Of course there’s always that elusive but highly-prized animal, the Aparthotel, which can have the best of both worlds: someone to cook and clean, a kitchen for some basic cooking (a kettle and a fridge will do me), yet the opportunity is there to watch the hotel entertainers mime their way through The Lion King of an evening. Dad will still have to be sent out pronto to do the early-morning towel run but he does love a challenge!

So what do you prefer? Hotel or villa? If you have a larger family is the hotel just a non-starter?




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Friday, 15 October 2010

This week I will be mostly wearing...


....THIS!

Don't you just love it? I won this in a competition on the Facebook page of the Iceland Today website. I could have won a whale-watching trip (please God, not again),  a woolly jumper or even a capsule of ash from the Eyjafjallajokull volcano. Instead I am the proud owner of this splendid T-shirt.

Unfortunately it is far too big for me so, unless I can do my usual and shrink it in the wash, Dougie has taken possession of it. I suspect it won't be too long before it disappears into Rory's wardrobe: something tells me I shall have to keep my eyes peeled on the next non-uniform day.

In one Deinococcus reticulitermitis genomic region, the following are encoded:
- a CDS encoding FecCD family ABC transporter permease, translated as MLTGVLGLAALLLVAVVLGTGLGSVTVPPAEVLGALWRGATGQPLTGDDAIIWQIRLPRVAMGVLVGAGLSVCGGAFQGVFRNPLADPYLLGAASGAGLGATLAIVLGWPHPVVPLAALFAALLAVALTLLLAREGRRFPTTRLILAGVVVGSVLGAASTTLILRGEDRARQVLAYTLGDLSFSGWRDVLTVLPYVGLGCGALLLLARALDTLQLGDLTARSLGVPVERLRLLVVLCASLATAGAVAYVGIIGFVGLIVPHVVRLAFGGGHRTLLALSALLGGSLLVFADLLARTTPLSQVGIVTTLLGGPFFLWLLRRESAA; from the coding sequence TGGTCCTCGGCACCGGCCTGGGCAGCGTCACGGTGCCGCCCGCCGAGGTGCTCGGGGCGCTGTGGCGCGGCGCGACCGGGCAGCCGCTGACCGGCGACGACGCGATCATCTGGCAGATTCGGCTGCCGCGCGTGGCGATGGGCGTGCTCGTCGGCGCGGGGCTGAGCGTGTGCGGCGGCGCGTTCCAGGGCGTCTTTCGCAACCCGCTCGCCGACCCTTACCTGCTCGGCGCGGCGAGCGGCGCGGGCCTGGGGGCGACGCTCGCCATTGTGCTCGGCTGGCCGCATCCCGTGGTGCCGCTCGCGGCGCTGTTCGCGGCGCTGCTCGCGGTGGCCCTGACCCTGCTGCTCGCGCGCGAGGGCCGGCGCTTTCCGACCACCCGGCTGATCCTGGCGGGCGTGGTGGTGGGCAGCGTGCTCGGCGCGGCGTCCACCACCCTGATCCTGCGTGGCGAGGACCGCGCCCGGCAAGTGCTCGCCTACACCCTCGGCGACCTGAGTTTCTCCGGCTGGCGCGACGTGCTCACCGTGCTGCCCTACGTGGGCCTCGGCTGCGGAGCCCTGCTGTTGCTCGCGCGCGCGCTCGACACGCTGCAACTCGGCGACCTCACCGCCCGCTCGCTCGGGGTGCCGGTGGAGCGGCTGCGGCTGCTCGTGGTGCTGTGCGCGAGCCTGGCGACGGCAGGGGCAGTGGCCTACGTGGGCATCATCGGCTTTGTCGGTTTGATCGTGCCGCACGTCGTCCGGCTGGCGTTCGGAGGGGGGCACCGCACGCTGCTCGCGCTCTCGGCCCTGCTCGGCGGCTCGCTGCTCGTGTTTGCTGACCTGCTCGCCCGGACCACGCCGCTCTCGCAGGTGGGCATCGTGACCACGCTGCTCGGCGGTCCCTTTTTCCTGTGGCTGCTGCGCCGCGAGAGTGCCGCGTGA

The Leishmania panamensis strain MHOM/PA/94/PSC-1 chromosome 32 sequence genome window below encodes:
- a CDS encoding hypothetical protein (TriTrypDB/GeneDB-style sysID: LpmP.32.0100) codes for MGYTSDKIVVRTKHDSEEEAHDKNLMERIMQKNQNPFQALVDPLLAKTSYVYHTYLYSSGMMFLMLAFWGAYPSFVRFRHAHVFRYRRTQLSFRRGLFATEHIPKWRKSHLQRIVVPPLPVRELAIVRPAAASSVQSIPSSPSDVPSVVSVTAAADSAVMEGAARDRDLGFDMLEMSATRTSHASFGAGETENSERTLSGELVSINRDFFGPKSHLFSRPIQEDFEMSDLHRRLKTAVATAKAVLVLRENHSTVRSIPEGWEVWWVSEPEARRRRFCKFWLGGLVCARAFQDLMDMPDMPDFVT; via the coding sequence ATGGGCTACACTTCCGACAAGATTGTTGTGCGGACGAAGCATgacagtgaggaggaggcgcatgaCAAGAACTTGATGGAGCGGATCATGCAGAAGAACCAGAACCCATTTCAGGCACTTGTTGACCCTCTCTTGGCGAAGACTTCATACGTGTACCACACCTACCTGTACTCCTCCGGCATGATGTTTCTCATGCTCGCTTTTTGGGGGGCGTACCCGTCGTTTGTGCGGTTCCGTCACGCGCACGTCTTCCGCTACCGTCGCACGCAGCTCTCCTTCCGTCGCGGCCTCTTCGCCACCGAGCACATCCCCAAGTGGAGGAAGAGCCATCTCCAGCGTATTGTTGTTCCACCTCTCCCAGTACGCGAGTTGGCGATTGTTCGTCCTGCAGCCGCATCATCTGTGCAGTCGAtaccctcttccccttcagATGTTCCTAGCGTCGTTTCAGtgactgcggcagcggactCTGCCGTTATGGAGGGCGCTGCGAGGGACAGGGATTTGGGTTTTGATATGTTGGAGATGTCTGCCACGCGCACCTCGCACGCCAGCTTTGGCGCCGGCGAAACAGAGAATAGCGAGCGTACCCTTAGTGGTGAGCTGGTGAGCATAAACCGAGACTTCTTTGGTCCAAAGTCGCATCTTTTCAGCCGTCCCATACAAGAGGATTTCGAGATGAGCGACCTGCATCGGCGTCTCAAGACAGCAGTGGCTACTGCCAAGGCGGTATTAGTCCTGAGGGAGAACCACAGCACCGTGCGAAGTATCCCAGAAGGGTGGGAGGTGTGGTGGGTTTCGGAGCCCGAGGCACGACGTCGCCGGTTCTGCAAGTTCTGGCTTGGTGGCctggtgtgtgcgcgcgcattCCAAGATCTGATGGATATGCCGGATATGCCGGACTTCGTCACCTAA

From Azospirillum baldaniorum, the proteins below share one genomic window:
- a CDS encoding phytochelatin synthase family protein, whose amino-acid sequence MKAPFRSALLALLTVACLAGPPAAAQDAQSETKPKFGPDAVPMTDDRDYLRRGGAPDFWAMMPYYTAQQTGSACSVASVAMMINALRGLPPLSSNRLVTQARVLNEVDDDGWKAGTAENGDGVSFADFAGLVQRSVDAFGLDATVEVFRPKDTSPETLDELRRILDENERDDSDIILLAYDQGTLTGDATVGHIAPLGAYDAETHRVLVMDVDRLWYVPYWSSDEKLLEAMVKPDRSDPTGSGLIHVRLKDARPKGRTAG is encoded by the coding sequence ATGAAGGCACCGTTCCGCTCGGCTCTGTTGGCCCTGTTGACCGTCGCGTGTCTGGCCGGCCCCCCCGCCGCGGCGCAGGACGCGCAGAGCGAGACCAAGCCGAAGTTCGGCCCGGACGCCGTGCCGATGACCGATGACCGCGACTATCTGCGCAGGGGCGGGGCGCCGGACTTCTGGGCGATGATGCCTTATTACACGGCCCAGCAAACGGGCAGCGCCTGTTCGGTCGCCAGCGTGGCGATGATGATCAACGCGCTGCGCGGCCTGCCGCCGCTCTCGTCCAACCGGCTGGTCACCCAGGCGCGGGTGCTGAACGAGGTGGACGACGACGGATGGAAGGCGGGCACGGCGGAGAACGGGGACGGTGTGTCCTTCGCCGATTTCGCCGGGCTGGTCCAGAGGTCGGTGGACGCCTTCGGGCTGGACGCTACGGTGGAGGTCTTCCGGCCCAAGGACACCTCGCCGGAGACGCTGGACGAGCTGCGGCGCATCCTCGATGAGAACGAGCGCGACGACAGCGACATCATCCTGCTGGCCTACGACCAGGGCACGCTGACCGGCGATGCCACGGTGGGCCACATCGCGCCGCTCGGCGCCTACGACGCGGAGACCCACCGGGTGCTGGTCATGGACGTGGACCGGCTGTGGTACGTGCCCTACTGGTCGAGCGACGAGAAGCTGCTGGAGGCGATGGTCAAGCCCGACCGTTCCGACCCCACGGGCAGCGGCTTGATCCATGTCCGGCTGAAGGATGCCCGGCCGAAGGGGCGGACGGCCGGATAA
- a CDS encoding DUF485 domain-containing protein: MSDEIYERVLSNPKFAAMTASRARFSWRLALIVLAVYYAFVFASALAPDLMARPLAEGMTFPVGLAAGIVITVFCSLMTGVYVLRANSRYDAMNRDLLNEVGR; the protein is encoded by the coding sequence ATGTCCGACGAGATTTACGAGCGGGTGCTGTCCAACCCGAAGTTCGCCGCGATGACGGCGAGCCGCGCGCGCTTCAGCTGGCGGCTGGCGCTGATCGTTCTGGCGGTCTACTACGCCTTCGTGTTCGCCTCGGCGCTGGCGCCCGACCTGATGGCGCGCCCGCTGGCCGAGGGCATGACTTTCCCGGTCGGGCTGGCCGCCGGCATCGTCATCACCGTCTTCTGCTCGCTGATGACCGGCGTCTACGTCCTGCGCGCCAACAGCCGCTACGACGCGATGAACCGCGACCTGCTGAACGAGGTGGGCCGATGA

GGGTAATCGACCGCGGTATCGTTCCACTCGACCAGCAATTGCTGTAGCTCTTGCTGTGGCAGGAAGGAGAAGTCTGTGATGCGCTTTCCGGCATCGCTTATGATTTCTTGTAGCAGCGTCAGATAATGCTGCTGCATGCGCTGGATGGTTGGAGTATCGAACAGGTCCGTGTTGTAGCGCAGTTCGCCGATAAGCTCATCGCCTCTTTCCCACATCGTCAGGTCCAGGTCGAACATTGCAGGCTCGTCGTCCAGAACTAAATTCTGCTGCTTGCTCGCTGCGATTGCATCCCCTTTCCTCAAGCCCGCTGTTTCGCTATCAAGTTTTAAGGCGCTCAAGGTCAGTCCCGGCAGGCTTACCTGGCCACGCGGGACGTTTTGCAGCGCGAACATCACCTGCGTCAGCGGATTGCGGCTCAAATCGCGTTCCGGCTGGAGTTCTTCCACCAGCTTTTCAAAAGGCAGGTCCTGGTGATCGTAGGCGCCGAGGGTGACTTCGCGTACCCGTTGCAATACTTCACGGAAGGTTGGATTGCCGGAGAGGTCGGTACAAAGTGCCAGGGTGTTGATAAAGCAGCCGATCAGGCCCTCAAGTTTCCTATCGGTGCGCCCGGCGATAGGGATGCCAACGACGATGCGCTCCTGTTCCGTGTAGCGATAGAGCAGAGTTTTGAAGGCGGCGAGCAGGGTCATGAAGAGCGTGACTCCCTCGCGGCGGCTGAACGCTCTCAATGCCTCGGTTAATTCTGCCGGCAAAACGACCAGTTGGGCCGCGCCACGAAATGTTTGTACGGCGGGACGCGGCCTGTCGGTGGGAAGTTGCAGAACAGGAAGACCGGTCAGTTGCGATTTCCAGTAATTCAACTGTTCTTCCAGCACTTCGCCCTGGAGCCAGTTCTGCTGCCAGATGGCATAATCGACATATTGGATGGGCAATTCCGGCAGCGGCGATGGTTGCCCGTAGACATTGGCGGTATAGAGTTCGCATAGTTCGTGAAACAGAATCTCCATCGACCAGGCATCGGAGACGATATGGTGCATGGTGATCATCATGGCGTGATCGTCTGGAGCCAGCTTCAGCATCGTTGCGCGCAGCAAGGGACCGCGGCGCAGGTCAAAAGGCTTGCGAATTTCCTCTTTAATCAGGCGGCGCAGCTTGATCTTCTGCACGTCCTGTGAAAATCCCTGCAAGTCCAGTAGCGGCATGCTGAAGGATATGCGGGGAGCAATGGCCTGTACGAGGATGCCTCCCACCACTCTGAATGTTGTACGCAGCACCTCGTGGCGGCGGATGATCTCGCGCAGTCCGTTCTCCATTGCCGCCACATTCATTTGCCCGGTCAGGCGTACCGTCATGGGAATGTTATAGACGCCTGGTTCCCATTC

But for now I can proudly say, "Been there, done that, got the T-shirt".

Mum's Gone to Lanzarote

Not literally, more's the pity. Fiona at Pure Lanzarote asked me to provide a guest post for the blog she writes alongside her gorgeous holiday rentals.

Pop over to my post on Fiona's website to read about the villa v hotel dilemma and how it changes as your children grow up. There's also some photos there of my wee boy when he was little: where have the years gone?

I've been having a browse through her website and am quite taken with a few of the villas so a February half-term trip may well be on the cards.

If you want to tweet with Fiona then she's @Pure_Lanzarote

(By the way, Fiona is in the process of changing the teeny-tiny font on her blog so you may need your specs temporarily!)

Wednesday, 13 October 2010

The Gallery - Favourite Photo - Iceland


For Tara's Gallery this week we have to choose our favourite photo. For me, it had to be this one, Thingvellir in Iceland, for a variety of reasons.

The Geography